WHY ELIJAH’S CAVE?
1 Kings 19:11–14. Standing on the mountainside outside his cave (cf. v. 9) Elijah witnessed what Moses had seen in those mountains centuries before (Ex. 19:16–18) and what he himself had seen on Mount Carmel only a few days earlier (1 Kings 18:38, 45), namely, a spectacular demonstration of the power of God, this time in wind, an earthquake, and fire. But on this occasion the Lord was not in any of these, that is, they were not His instruments of self-revelation.
Evidently some time later when Elijah was back in his cave (19:13) he heard the sound of a gentle whisper. Recognizing this as a revelation of God he pulled his cloak over part of his face, walked out to the mouth of the cave, and stood there waiting for God to act. God asked the same question He asked earlier (cf. v. 9): What are you doing here, Elijah? The prophet’s response was identical to his first reply (cf. v. 10), suggesting that even though he may have understood the point of God’s display of natural forces for his benefit he still felt the same way about himself.
The message God seems to have intended for Elijah is that whereas He had revealed Himself in spectacular demonstrations of His power in the past at Kerith, Zarephath, and Carmel, He would now use Elijah in gentler, less dramatic ways. These ways God proceeded to explain to His servant (vv. 15–18). God would deal with Elijah’s personal feelings about himself later in a gentle way too.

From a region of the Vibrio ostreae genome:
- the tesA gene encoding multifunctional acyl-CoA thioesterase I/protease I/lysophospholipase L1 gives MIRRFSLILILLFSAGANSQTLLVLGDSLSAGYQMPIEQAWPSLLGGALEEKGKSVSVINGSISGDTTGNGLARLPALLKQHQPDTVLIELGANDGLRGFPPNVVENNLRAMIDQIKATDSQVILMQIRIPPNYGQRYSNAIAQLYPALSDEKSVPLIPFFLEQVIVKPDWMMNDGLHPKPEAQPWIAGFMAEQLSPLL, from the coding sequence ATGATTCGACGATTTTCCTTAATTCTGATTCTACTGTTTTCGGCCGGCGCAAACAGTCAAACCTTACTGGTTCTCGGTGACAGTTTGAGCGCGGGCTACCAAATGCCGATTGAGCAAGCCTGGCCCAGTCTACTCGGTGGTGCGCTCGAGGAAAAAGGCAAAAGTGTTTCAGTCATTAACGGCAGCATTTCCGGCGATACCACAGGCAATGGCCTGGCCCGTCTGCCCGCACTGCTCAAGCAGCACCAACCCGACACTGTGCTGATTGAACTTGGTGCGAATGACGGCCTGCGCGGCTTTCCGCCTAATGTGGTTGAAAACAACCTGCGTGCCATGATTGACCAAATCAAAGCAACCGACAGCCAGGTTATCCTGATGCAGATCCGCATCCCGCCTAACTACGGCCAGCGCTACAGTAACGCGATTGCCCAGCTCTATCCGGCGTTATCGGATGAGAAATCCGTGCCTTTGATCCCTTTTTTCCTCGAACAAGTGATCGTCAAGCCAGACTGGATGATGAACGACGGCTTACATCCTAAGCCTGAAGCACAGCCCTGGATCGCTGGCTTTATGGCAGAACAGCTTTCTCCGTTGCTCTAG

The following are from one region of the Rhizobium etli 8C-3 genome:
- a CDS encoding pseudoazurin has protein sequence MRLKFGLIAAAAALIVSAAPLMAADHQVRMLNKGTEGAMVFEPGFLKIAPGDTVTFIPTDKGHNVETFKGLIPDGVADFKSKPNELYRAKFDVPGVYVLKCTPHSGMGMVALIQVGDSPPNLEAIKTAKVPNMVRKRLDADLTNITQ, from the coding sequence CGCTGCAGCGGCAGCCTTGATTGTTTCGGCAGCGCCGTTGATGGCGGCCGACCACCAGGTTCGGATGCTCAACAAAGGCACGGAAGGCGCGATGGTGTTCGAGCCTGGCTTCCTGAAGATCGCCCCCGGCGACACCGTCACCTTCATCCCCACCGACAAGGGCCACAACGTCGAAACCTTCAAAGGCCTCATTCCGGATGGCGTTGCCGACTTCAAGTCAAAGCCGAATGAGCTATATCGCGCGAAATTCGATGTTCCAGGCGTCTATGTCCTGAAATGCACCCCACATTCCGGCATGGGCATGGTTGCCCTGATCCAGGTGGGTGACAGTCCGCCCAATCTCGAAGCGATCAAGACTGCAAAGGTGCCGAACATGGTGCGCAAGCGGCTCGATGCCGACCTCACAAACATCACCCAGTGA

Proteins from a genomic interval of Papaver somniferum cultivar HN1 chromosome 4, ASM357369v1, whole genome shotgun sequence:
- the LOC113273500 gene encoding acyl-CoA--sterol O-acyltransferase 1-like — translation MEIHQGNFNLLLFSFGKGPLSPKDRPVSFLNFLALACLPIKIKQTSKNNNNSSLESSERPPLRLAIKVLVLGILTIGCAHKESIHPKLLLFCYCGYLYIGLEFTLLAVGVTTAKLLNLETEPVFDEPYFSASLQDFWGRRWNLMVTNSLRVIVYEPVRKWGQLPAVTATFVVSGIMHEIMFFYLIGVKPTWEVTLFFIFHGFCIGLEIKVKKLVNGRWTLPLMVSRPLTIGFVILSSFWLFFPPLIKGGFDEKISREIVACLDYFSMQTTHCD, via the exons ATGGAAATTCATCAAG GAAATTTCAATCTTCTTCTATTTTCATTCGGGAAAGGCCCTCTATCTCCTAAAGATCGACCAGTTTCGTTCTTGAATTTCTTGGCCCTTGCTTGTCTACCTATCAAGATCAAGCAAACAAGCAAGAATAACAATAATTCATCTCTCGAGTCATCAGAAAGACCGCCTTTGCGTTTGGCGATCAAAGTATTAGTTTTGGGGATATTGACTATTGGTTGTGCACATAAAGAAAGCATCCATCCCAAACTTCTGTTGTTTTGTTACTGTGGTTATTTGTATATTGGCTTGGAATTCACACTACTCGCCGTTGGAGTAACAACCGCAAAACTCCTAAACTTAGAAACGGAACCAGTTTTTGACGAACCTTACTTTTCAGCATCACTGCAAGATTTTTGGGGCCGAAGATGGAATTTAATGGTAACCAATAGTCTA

In much the same way, Christian apologists today find themselves in position similar to that of Elijah. God has revealed Himself to us in many ways, yet it is often that “still small voice” that leads us further into our calling to defend the truth of the Christian faith.
Like Elijah, we sometimes feel alone, standing against a corrupt, godless society where persecution towards us abounds. Yet God informs us, just has He informed Elijah, there are many more waiting to take up the mantle (or cause) for the Kingdom. And like Elijah and his mentorship of Elisha, we are to mentor others and continue the calling of the Christian apologist.
 Constable, T. L. (1985). 1 Kings. In J. F. Walvoord & R. B. Zuck (Eds.), The Bible Knowledge Commentary: An Exposition of the Scriptures (Vol. 1, pp. 528–529). Wheaton, IL: Victor Books.